But perhaps it is his passion for the inside that could lead to Corrales’ undoing.  When asked by Jim Gray what it was like to be involved in such a brutal fight as the first match-up Corrales responded by saying it was an honor.  Aside from other fighters, few can relate to that warrior’s code of conduct that sees any day when you taste your own blood and live to tell the tale as a great day indeed.


In tonight’s rematch, it is Corrales with the more varied and exotic offense versus the crafty but utilitarian Castillo.  Goosen and Corrales’ well practiced combinations were visible in fight one and are sure to play a part in tonight’s second showing.  Corrales often threw a high left jab, followed by a right to the belly, a double left hook, right uppercut and then finished the barrage with another left hook.  Two handed artillery bursts like that from Corrales were answered repeatedly with hacking lefts and rights that did damage from Castillo.  This time Chico doesn’t need to prove anything to himself and he would be wise to box and roll away from the Mexican before he can retaliate with his chopping blows.


The conventional wisdom about rematches, with a few exceptions, is that they rarely live up to the original.  Yes, sometimes–like in the case of Empire Strikes Back, Aliens, The Road Warrior, and Spiderman 2–the sequels do surpass the drama and excitement of the original.  But for every Gatti-Ward 2 there are the Ali-Frazier and Holyfield-Qawi sequels that don’t quite live up to the expectations of the first.  Corrales-Castillo 2 looked to be an exception–these guys both vow to pick up right where they left off in May.  But last night’s weigh-in seemed to cast some doubt over the likelihood we’d see another heads-up, face-first slug-fest.


Stepping on the scale at 137, two pounds over the lightweight limit of one hundred thirty-five pounds, Jose Luis Castillo jeopardized the rematch even taking place at all.  Given two hours to make 135, Castillo got back on the scales fifty minutes later only to find he had gained another pound and a half and was up to 138.5 pounds.  How that happened is unclear, did he go off and eat a yogurt or something?


Also, during the confusion of the weigh-in, one of Castillo’s handlers, physician Armando Barak, was actually thrown out for trying to lighten his fighter by pressing up the scale with his foot.  Barak has been suspended from the Castillo corner and locker room for tonight’s bout.  The fight itself must now be considered a lightweight special attraction since Castillo is too heavy to be called 135 pound Champion should he win.  The Mexican fighter was docked $120,000.00 for not making the contracted weight limit.


As to the physical well-being of Jose Luis Castillo; reported to weigh as much as 143 on Thursday, serious questions should be asked about how rigorous a training camp the former champ might have had.  Coming in slightly overweight is not all that uncommon but trying to lose eight pounds overnight less than 36 hours before one of the toughest fights of your life doesn’t bode well for your chances at victory.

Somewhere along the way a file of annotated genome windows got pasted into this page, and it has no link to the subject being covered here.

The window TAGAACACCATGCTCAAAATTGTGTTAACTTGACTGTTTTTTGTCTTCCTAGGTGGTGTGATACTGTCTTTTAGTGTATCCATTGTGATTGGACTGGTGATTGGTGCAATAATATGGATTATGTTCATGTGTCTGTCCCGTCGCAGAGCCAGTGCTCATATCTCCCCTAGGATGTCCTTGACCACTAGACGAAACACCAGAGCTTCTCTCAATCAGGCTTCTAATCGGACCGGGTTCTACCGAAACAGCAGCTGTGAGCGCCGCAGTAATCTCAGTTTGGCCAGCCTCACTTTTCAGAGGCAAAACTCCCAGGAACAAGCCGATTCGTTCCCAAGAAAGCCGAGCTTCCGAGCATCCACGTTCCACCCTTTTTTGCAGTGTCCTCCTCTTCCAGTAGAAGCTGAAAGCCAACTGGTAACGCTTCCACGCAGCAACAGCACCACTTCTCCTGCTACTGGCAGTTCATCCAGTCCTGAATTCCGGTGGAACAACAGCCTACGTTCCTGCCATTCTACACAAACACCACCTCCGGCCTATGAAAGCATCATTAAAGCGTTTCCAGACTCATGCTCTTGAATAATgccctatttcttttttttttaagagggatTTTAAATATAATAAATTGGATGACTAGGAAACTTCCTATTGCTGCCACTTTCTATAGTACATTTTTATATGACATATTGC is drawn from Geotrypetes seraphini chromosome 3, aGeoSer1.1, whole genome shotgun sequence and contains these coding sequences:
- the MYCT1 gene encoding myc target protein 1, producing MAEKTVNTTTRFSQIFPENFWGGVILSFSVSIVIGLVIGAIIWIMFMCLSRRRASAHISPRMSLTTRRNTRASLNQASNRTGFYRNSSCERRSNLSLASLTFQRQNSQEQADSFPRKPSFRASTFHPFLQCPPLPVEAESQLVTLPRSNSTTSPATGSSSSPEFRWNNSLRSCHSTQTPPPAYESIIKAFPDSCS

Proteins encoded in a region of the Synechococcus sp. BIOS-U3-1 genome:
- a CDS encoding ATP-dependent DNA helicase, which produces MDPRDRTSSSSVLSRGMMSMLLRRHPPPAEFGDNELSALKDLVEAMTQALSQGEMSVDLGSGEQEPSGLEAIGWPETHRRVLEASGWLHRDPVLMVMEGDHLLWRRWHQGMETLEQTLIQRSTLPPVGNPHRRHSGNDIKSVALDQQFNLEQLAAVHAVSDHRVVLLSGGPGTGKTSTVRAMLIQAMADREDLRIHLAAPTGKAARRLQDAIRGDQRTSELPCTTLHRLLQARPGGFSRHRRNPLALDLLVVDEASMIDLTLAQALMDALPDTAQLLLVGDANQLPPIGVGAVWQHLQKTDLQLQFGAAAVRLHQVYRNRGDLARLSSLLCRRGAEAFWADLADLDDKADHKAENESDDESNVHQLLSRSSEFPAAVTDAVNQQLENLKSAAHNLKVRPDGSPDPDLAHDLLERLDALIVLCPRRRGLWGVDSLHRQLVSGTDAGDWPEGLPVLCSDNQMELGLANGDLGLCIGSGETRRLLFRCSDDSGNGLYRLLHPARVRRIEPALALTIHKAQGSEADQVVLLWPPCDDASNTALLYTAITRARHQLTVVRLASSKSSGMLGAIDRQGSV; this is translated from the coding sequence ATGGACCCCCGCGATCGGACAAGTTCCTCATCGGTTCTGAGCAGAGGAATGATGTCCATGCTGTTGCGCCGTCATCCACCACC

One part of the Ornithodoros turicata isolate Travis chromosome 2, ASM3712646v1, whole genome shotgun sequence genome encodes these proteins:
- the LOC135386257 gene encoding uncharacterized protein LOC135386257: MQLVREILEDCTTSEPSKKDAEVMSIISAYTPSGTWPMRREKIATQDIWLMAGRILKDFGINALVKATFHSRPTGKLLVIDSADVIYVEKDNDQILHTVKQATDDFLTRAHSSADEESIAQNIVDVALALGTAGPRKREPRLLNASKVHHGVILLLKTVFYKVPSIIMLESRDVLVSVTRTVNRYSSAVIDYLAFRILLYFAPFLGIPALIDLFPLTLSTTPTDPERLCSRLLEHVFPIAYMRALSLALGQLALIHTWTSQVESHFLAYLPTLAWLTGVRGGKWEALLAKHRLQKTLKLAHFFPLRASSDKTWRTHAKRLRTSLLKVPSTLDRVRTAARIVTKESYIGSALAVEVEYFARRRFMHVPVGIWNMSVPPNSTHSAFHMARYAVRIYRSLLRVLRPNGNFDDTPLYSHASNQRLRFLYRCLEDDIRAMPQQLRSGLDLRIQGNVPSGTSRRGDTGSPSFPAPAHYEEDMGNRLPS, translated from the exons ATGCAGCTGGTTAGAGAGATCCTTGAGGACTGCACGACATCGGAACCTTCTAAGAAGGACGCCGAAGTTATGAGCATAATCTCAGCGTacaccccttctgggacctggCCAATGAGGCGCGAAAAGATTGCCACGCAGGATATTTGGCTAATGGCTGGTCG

Rematches often unfold as a more cautious and controlled re-telling of the original story and considering the potential dehydration Castillo could suffer it seems far more likely today that Corrales will get a repeat victory.  But at what price?  There is little doubt there will be periods of scintillating violence in tonight’s bout and just five months after their bone-numbing first bout, how will either man stand up under that type of pounding?  Corrales loves the fray and rarely finishes a fight without facial lacerations and bruising but tonight he may realize he doesn’t have to subject himself to that.  With Goosen Corrales has proved he can work and stick to a fight strategy, and putting some distance between his own noggin and Castillo’s fists tonight might be exactly the prescription that brings on another victory.  Castillo’s hefty frame may be harder for Corrales to out-wrestle, but won’t Castillo’s endurance be suspect after struggling to make the lightweight limit of 135?


Soon we’ll see whether or not the sequel to Corrales-Castillo has thrilling, unforgettable moments like the Battle of Ice-Planet Hoth or the toe-to-toe brawl of Sigourney Weaver versus the Alien Queen.  Tonight we’ll witness a sequel Hollywood can only hope to emulate or simulate–their best fights never come close to reproducing the impact of real prize-fighting.  Nothing Hollywood can reproduce stirs up butterflies in the stomach and sends out electricity in the air like during a referee’s instructions before a big fight.  When the bell rings and the drama unfolds the action may resemble what was envisioned but there is no script being followed, no narrative being laid down in subject-predicate form.  The action is unscripted and unrehearsed.


How vicious and spectacular the fight will or will not be is unlocked as it occurs–there can be no true preview for the uncontrolled tempest that Corrales-Castillo 2 will be.  Even Hurricane Katrina’s follow-up storm, Hurricane Rita, didn’t come close to taking the same toll in flesh of her infamous precursor.  How both men prepared for their coming storm will dictate how well they handle its gale force once it’s upon them.  All we can do is board up shop and get to the water’s edge to watch these elemental forces collide all over again.


Send comments or questions to Alex Pierpaoli at: